We next used chimeric neurosphere cultures prepared at high cell density to test whether differentiated GFAP-expressing astrocytes provide essential support for non-GFAP-expressing NSCs. Cell suspensions were prepared at a starting cell density of 40,000 cells/ml derived from equal numbers of GFP and GFAP-TK astroglia. Neurosphere cultures prepared from these suspensions yielded a mixture of approximately equal numbers of entirely GFP-positive spheres, entirely GFP-negative spheres, and chimeric spheres that were both GFP-positive and GFP-negative. On differentiation, chimeric spheres gave rise to both GFP-positive/Tuj1-positive and GFP-negative/Tuj1-positive neurons in approximately equal numbers (Fig. 5 B). GCV treatment abolished the formation of GFP-negative (white only) and chimeric spheres and yielded only spheres that were entirely GFP expressing (green only). On differentiation, only GFP-positive/Tuj1-positive neurons were present (Fig. 5 B). The absence of chimeric (green and white) spheres and GFP-negative/Tuj1-positive neurons after GCV treatment demonstrates that neither contact-mediated nor diffusible support provided by TK-negative astrocytes derived from GFP mice was able to sustain the growth of any potential non-GFAP-expressing NSCs that might have been present.
To further test whether ablation of GFAP-expressing cells prevented the onset of neurosphere formation rather than neurosphere maturation, GCV was applied to confluent GFAP-TK-expressing astrocyte cultures for 24 hr (GCV pulse), followed by thorough washout of GCV and passage into either primary astrocyte or sphere-forming conditions. A 1 d GCV pulse was not detectably toxic to confluent, nondividing GFAP-TK-expressing astroglia, and there was no apparent reduction in cell number (Fig. 6). Nevertheless, under these conditions, GCV will be phosphorylated by HSV-TK and remain trapped within the quiescent, transgene-expressing cells. We reasoned that this trapped, phosphorylated GCV should be able to kill transgene-expressing cells if they are then stimulated to divide. In agreement with this conjecture, a 24 hr GCV pulse given to confluent GFAP-TK-expressing astrocytes killed all astrocytes when cell division was induced by passage under astrocyte conditions (Fig. 6). A 24 hr GCV pulse to confluent GFAP-TK-expressing astrocytes similarly abolished (>98% reduction) the ability to form neurospheres from these cells (Fig. 6). These findings demonstrate that even in the absence of extracellular GCV, the phosphorylated GCV trapped inside individual quiescent GFAP-TK-expressing cells is sufficient to kill these cells after the induction of cell division. The failure to form neurospheres under these conditions argues strongly that the sphere-initiating cell expresses the GFAP-TK transgene and rules out the possibility that the failure of neurosphere formation is merely a result of the killing of GFAP-TK-expressing progeny of NSCs late in sphere development, either through loss of support or locally toxic mechanisms.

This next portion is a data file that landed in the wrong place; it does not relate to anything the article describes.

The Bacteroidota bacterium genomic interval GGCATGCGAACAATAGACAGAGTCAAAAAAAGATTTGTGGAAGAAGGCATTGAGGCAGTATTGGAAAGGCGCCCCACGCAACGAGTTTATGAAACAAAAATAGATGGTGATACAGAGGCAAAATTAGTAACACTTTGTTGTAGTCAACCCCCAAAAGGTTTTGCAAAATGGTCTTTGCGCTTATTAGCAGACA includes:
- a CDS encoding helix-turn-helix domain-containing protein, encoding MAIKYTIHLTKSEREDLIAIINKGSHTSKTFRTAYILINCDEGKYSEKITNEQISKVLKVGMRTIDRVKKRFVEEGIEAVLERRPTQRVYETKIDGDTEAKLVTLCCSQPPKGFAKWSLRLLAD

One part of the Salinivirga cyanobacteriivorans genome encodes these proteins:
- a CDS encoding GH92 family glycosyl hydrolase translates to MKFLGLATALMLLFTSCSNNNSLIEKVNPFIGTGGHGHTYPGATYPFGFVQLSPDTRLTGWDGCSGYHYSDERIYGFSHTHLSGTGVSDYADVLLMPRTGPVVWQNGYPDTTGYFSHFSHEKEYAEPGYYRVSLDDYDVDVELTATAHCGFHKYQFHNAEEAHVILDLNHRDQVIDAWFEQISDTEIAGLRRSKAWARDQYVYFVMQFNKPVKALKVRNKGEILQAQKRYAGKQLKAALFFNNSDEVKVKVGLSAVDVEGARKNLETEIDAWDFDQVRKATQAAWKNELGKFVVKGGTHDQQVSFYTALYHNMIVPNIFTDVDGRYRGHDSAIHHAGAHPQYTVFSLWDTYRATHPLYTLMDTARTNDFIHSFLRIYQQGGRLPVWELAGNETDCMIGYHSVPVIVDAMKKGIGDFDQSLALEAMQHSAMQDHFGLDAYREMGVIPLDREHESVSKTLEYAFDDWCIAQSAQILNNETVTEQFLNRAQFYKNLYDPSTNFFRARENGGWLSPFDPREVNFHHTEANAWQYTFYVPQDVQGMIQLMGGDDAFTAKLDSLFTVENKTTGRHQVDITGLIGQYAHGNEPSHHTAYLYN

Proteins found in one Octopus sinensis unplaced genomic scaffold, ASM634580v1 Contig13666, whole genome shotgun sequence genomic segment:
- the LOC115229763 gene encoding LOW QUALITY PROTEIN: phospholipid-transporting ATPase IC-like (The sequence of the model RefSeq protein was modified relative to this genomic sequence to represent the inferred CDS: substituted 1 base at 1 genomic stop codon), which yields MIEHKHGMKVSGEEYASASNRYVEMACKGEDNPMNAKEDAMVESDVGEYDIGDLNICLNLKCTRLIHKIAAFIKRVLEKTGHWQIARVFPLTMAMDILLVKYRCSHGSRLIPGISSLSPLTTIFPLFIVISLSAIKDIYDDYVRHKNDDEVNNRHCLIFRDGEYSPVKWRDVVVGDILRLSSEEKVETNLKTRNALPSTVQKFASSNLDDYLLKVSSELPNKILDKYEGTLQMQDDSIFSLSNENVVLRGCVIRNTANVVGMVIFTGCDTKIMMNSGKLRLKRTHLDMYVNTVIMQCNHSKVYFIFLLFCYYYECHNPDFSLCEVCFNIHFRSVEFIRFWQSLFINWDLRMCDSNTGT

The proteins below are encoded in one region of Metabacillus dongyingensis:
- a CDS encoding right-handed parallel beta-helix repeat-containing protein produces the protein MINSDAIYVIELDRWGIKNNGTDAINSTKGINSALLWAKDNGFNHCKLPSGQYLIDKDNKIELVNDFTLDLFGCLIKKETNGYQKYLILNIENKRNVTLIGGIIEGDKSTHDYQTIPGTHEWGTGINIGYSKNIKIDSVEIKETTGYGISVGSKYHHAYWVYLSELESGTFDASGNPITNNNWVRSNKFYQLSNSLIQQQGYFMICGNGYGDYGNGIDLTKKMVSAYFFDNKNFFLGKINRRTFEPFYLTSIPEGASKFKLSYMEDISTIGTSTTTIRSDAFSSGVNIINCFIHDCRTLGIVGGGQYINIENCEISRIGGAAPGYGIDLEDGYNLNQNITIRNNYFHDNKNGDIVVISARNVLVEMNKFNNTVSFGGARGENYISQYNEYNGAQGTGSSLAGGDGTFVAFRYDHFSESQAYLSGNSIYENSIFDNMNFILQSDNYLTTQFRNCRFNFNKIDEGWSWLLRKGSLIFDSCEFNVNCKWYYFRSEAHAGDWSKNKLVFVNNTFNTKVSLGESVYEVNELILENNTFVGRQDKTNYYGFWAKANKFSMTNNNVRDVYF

These findings demonstrate that (1) GFAP-expressing cells are not merely essential support cells for non-GFAP-expressing NSCs during neurosphere development and (2) failure of neurosphere formation in the present experiments was not attributable to a nonspecific toxic effect secondary to ablation of GFAP-expressing cells that are not NSCs. Together, the present findings thus far demonstrate that a GFAP-expressing cell is both necessary and sufficient for multipotent neurogenesis and that GFAP-expressing cells are the predominant NSCs that can be isolated from postnatal GZs.